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SB 5123: A New Tool for Job Seekers Against Weed Discrimination

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SB 5123, being discriminated at work, drug free workplace, washington state bills

SEATTLE – Washington State governor has approved SB 5123, which will shield employees from being discriminated at work throughout the hiring process due to their legal usage of marijuana. Earlier this year, Sen. Karen Keiser’s bill received final approval from Gov. Jay Inslee at a signing ceremony, making it law approximately three weeks after the legislature approved it.

This is one of the many Washington state bills that assist job seekers who use weed after work. Only job candidates are affected by the reform. Inslee noted before signing SB 5123 that employers could still enforce drug free workplace policies once employed. The governor added that SB 5123seeks to protect applicants from hiring discrimination if they use legal cannabis outside of work,” adding that “there are exceptions” for specific industries.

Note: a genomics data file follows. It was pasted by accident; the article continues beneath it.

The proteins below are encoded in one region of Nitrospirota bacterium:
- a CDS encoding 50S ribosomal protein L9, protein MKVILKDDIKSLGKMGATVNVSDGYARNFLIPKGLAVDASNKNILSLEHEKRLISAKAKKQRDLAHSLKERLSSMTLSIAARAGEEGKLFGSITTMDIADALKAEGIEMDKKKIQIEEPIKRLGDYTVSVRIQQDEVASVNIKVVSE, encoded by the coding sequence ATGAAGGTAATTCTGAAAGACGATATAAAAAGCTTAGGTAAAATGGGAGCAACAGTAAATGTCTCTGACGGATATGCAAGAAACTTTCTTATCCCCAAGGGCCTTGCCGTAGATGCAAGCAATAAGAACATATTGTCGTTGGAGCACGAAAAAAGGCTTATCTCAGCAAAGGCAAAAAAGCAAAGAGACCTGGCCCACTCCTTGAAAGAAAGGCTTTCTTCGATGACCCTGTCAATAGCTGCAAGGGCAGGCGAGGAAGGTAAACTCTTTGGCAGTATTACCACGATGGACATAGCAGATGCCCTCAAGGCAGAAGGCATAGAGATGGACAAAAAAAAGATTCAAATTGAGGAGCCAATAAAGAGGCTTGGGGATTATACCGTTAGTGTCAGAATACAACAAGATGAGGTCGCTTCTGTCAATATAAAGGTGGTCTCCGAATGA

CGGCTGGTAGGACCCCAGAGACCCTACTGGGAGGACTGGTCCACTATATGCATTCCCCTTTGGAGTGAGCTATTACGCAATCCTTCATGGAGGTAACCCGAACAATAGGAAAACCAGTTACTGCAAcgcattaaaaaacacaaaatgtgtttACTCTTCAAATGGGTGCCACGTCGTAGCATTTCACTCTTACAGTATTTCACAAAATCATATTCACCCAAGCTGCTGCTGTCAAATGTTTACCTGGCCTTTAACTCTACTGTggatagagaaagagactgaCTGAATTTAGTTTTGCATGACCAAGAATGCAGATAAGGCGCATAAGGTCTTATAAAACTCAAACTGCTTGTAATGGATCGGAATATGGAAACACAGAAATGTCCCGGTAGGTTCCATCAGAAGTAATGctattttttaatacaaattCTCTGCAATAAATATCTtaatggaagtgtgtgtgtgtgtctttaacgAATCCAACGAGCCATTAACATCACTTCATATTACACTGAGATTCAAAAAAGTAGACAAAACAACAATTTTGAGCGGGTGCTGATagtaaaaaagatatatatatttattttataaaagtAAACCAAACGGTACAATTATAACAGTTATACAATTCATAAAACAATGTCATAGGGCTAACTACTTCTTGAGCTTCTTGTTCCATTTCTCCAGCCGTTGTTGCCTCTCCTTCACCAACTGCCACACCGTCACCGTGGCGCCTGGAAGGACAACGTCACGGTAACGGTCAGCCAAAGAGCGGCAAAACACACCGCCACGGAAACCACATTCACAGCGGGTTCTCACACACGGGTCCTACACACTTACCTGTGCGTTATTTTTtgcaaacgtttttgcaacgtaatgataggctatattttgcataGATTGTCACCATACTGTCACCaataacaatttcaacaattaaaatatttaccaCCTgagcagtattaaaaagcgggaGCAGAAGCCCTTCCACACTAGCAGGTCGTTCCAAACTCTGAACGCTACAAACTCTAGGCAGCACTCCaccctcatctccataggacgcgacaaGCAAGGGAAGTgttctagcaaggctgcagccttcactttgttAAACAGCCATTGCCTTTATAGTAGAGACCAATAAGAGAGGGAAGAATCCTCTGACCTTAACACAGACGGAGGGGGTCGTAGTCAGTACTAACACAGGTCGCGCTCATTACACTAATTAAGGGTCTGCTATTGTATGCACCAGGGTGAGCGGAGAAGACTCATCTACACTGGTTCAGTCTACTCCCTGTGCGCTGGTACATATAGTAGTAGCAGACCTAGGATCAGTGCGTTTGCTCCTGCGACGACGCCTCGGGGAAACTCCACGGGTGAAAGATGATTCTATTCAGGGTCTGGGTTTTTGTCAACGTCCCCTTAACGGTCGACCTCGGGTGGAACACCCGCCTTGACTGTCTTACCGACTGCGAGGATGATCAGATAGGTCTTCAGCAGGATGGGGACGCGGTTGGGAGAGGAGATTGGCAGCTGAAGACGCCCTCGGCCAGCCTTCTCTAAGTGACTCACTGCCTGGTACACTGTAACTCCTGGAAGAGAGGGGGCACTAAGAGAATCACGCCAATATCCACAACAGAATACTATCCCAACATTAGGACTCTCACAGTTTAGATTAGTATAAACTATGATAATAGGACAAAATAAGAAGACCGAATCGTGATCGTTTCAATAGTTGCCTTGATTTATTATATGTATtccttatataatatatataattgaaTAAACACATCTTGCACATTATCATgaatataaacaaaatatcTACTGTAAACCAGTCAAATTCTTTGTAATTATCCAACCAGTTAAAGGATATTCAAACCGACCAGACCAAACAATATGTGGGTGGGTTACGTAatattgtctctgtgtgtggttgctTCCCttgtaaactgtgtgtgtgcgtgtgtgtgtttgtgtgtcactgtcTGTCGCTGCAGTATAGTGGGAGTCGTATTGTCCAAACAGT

For example, in the aviation and aerospace industries, employers can still make hiring decisions based on marijuana use. And the bill doesn’t provide protections for safety-sensitive positions or those that require federal background checks.

The legislation was revised multiple times throughout the parliamentary process. For instance, it was changed to include protection exceptions for first responders like law enforcement, firefighters, and correctional officers. In marijuana federal legalization, adults who consume cannabis legally outside work hours and during off-hours are granted additional job protections in several other jurisdictions, including California and New York. 

Gov. Inslee also enacted a bill to further psilocybin research and establish a pilot program for therapeutic access to the psychedelic to treat mental illness. He signed it with a partial veto of provisions that he claimed: “No longer align with the bill’s intent.” The governor also stated that a special session of the legislature would be held so lawmakers could stop drug decriminalization legislation from going into force due to any potential state Supreme Court decision, which has ruled against legalizing marijuana in the past.


Here’s More Information on the Topic:

Washington Senate Passes Bill Banning Hiring Discrimination for Pot Use

Washington May Soon Protect Job Applicants Who Use Cannabis

House Passes Senate Bill Banning Some WA Employers from Discriminating against Cannabis Users